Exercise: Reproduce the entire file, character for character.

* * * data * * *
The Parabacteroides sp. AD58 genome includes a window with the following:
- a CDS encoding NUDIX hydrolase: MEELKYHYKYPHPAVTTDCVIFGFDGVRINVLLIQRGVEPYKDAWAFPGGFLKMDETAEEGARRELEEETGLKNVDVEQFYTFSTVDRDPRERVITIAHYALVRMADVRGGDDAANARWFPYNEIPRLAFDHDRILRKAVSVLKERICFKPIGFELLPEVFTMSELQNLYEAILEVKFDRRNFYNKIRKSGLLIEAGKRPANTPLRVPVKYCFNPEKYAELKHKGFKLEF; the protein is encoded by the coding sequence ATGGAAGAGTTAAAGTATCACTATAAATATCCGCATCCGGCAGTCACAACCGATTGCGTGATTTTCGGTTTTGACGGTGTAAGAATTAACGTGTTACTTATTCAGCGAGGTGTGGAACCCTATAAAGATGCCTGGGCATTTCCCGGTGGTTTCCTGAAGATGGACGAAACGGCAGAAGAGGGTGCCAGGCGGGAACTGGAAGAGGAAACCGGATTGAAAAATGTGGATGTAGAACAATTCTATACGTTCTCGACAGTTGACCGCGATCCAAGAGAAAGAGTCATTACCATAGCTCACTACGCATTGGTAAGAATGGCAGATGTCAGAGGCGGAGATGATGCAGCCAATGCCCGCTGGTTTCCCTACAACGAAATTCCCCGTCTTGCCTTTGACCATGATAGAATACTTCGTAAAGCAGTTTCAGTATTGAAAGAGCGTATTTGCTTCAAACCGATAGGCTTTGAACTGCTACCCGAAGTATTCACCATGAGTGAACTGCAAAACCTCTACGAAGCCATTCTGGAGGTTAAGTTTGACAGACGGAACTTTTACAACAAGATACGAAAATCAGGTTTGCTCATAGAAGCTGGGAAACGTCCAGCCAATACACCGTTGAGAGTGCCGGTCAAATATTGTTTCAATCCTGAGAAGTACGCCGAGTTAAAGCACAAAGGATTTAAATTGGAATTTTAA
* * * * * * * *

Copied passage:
The Parabacteroides sp. AD58 genome includes a window with the following:
- a CDS encoding NUDIX hydrolase: MEELKYHYKYPHPAVTTDCVIFGFDGVRINVLLIQRGVEPYKDAWAFPGGFLKMDETAEEGARRELEEETGLKNVDVEQFYTFSTVDRDPRERVITIAHYALVRMADVRGGDDAANARWFPYNEIPRLAFDHDRILRKAVSVLKERICFKPIGFELLPEVFTMSELQNLYEAILEVKFDRRNFYNKIRKSGLLIEAGKRPANTPLRVPVKYCFNPEKYAELKHKGFKLEF; the protein is encoded by the coding sequence ATGGAAGAGTTAAAGTATCACTATAAATATCCGCATCCGGCAGTCACAACCGATTGCGTGATTTTCGGTTTTGACGGTGTAAGAATTAACGTGTTACTTATTCAGCGAGGTGTGGAACCCTATAAAGATGCCTGGGCATTTCCCGGTGGTTTCCTGAAGATGGACGAAACGGCAGAAGAGGGTGCCAGGCGGGAACTGGAAGAGGAAACCGGATTGAAAAATGTGGATGTAGAACAATTCTATACGTTCTCGACAGTTGACCGCGATCCAAGAGAAAGAGTCATTACCATAGCTCACTACGCATTGGTAAGAATGGCAGATGTCAGAGGCGGAGATGATGCAGCCAATGCCCGCTGGTTTCCCTACAACGAAATTCCCCGTCTTGCCTTTGACCATGATAGAATACTTCGTAAAGCAGTTTCAGTATTGAAAGAGCGTATTTGCTTCAAACCGATAGGCTTTGAACTGCTACCCGAAGTATTCACCATGAGTGAACTGCAAAACCTCTACGAAGCCATTCTGGAGGTTAAGTTTGACAGACGGAACTTTTACAACAAGATACGAAAATCAGGTTTGCTCATAGAAGCTGGGAAACGTCCAGCCAATACACCGTTGAGAGTGCCGGTCAAATATTGTTTCAATCCTGAGAAGTACGCCGAGTTAAAGCACAAAGGATTTAAATTGGAATTTTAA